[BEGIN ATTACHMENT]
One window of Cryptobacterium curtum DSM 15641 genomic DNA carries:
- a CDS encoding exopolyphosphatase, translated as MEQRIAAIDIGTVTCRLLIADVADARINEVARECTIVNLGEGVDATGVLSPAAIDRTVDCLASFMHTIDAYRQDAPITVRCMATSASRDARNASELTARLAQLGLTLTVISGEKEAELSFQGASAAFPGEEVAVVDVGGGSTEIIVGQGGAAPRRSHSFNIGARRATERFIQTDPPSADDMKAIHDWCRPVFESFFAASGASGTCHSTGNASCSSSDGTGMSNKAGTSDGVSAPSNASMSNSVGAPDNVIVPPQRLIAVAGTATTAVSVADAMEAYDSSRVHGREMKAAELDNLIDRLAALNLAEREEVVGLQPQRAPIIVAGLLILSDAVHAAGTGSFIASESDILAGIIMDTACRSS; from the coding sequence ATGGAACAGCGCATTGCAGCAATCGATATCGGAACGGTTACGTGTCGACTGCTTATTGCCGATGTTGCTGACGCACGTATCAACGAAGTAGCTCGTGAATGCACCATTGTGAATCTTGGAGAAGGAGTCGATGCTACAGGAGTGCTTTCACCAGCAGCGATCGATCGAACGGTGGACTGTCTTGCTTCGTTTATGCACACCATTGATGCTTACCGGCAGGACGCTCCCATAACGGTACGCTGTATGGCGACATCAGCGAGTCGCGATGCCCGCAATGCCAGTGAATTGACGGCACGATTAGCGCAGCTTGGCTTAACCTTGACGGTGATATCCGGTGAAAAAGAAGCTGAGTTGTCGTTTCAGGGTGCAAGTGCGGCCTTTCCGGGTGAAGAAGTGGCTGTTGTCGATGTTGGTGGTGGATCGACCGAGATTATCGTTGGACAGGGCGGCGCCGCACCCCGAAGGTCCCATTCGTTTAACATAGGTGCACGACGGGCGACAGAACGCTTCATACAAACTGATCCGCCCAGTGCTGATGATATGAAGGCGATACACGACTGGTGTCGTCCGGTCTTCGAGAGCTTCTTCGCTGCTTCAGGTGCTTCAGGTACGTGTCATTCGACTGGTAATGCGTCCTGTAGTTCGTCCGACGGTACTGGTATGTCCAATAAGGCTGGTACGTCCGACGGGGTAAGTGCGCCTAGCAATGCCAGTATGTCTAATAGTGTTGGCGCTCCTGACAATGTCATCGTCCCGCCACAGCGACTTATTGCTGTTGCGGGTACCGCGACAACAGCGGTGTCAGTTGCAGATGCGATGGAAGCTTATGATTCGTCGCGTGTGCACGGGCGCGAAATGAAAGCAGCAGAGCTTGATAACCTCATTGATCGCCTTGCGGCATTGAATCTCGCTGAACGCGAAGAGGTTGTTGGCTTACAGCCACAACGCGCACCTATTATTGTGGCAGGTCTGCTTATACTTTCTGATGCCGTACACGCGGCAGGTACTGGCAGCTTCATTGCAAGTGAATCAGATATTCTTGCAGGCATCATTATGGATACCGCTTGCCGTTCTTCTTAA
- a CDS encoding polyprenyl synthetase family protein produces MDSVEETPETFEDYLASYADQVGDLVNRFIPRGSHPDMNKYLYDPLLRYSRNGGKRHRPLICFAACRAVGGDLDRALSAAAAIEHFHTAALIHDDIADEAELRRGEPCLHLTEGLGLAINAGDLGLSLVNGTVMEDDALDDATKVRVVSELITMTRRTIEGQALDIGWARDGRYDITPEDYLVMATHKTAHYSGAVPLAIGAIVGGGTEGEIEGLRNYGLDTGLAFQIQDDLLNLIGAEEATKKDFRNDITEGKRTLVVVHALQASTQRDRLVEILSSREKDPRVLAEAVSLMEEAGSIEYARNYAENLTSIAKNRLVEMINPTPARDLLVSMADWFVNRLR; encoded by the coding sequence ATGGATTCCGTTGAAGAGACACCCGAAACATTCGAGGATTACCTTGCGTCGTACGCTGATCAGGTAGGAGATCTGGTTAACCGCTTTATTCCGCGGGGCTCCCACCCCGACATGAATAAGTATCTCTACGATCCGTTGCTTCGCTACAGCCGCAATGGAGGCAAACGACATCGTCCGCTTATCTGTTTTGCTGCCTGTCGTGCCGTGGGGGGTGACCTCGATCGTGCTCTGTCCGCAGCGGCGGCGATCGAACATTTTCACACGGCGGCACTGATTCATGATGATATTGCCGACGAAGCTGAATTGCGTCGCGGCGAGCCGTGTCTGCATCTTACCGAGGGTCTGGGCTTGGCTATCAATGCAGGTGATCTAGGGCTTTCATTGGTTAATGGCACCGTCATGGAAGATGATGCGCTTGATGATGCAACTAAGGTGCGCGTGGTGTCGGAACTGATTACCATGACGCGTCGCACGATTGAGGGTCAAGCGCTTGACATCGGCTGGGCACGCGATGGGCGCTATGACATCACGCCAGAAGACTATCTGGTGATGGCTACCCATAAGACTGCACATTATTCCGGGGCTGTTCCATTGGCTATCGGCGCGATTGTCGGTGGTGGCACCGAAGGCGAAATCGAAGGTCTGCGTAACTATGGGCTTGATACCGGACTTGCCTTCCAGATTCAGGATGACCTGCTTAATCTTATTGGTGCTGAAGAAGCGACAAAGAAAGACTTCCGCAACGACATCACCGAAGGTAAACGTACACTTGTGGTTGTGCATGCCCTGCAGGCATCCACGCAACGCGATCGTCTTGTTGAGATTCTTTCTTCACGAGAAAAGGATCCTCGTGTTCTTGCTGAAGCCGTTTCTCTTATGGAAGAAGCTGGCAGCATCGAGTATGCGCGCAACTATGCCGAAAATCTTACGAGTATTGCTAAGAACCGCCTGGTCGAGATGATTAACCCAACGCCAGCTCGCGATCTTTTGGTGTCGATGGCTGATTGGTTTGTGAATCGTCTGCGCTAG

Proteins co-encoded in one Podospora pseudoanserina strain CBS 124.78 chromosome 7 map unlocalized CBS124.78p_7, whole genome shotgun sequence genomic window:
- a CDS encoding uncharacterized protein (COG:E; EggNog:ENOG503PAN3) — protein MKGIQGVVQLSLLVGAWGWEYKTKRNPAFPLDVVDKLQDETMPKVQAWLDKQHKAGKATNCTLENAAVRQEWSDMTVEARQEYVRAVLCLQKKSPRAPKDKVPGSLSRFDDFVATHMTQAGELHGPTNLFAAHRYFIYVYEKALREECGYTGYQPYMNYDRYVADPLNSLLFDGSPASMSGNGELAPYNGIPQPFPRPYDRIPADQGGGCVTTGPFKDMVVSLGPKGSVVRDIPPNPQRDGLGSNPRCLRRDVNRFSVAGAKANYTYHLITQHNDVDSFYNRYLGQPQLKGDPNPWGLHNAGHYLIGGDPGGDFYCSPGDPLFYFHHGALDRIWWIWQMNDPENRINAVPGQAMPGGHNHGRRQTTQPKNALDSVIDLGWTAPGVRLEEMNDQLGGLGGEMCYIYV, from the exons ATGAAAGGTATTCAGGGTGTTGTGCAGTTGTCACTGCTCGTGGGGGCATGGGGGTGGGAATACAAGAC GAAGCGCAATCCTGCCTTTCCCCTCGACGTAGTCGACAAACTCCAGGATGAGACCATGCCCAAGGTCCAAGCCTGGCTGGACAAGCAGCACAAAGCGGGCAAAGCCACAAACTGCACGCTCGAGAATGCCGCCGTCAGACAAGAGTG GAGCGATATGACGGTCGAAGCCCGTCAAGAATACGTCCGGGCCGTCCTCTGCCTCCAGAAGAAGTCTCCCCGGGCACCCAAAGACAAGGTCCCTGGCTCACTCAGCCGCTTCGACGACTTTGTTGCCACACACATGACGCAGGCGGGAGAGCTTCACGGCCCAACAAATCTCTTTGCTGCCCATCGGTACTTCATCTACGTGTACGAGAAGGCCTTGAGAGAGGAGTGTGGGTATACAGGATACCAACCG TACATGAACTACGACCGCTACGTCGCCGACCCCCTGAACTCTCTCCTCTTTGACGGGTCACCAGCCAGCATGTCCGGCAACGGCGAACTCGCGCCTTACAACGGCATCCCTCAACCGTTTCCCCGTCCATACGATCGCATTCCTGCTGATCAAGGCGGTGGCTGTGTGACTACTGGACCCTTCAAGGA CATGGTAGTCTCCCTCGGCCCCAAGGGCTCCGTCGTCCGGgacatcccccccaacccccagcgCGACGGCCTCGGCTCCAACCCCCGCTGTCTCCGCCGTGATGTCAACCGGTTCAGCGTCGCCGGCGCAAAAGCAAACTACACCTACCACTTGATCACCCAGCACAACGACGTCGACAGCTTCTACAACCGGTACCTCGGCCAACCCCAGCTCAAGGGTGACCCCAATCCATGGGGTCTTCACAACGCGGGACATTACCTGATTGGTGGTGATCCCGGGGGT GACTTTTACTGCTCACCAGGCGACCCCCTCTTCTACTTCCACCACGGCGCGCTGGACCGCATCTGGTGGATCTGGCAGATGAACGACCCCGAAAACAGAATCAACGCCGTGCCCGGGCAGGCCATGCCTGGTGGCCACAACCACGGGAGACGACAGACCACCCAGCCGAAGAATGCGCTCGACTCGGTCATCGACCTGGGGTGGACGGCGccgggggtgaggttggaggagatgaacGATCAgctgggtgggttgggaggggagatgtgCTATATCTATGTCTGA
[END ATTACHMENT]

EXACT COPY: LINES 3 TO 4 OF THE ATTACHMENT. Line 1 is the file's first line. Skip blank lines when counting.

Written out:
- a CDS encoding polyprenyl synthetase family protein produces MDSVEETPETFEDYLASYADQVGDLVNRFIPRGSHPDMNKYLYDPLLRYSRNGGKRHRPLICFAACRAVGGDLDRALSAAAAIEHFHTAALIHDDIADEAELRRGEPCLHLTEGLGLAINAGDLGLSLVNGTVMEDDALDDATKVRVVSELITMTRRTIEGQALDIGWARDGRYDITPEDYLVMATHKTAHYSGAVPLAIGAIVGGGTEGEIEGLRNYGLDTGLAFQIQDDLLNLIGAEEATKKDFRNDITEGKRTLVVVHALQASTQRDRLVEILSSREKDPRVLAEAVSLMEEAGSIEYARNYAENLTSIAKNRLVEMINPTPARDLLVSMADWFVNRLR; encoded by the coding sequence ATGGATTCCGTTGAAGAGACACCCGAAACATTCGAGGATTACCTTGCGTCGTACGCTGATCAGGTAGGAGATCTGGTTAACCGCTTTATTCCGCGGGGCTCCCACCCCGACATGAATAAGTATCTCTACGATCCGTTGCTTCGCTACAGCCGCAATGGAGGCAAACGACATCGTCCGCTTATCTGTTTTGCTGCCTGTCGTGCCGTGGGGGGTGACCTCGATCGTGCTCTGTCCGCAGCGGCGGCGATCGAACATTTTCACACGGCGGCACTGATTCATGATGATATTGCCGACGAAGCTGAATTGCGTCGCGGCGAGCCGTGTCTGCATCTTACCGAGGGTCTGGGCTTGGCTATCAATGCAGGTGATCTAGGGCTTTCATTGGTTAATGGCACCGTCATGGAAGATGATGCGCTTGATGATGCAACTAAGGTGCGCGTGGTGTCGGAACTGATTACCATGACGCGTCGCACGATTGAGGGTCAAGCGCTTGACATCGGCTGGGCACGCGATGGGCGCTATGACATCACGCCAGAAGACTATCTGGTGATGGCTACCCATAAGACTGCACATTATTCCGGGGCTGTTCCATTGGCTATCGGCGCGATTGTCGGTGGTGGCACCGAAGGCGAAATCGAAGGTCTGCGTAACTATGGGCTTGATACCGGACTTGCCTTCCAGATTCAGGATGACCTGCTTAATCTTATTGGTGCTGAAGAAGCGACAAAGAAAGACTTCCGCAACGACATCACCGAAGGTAAACGTACACTTGTGGTTGTGCATGCCCTGCAGGCATCCACGCAACGCGATCGTCTTGTTGAGATTCTTTCTTCACGAGAAAAGGATCCTCGTGTTCTTGCTGAAGCCGTTTCTCTTATGGAAGAAGCTGGCAGCATCGAGTATGCGCGCAACTATGCCGAAAATCTTACGAGTATTGCTAAGAACCGCCTGGTCGAGATGATTAACCCAACGCCAGCTCGCGATCTTTTGGTGTCGATGGCTGATTGGTTTGTGAATCGTCTGCGCTAG

Proteins co-encoded in one Podospora pseudoanserina strain CBS 124.78 chromosome 7 map unlocalized CBS124.78p_7, whole genome shotgun sequence genomic window: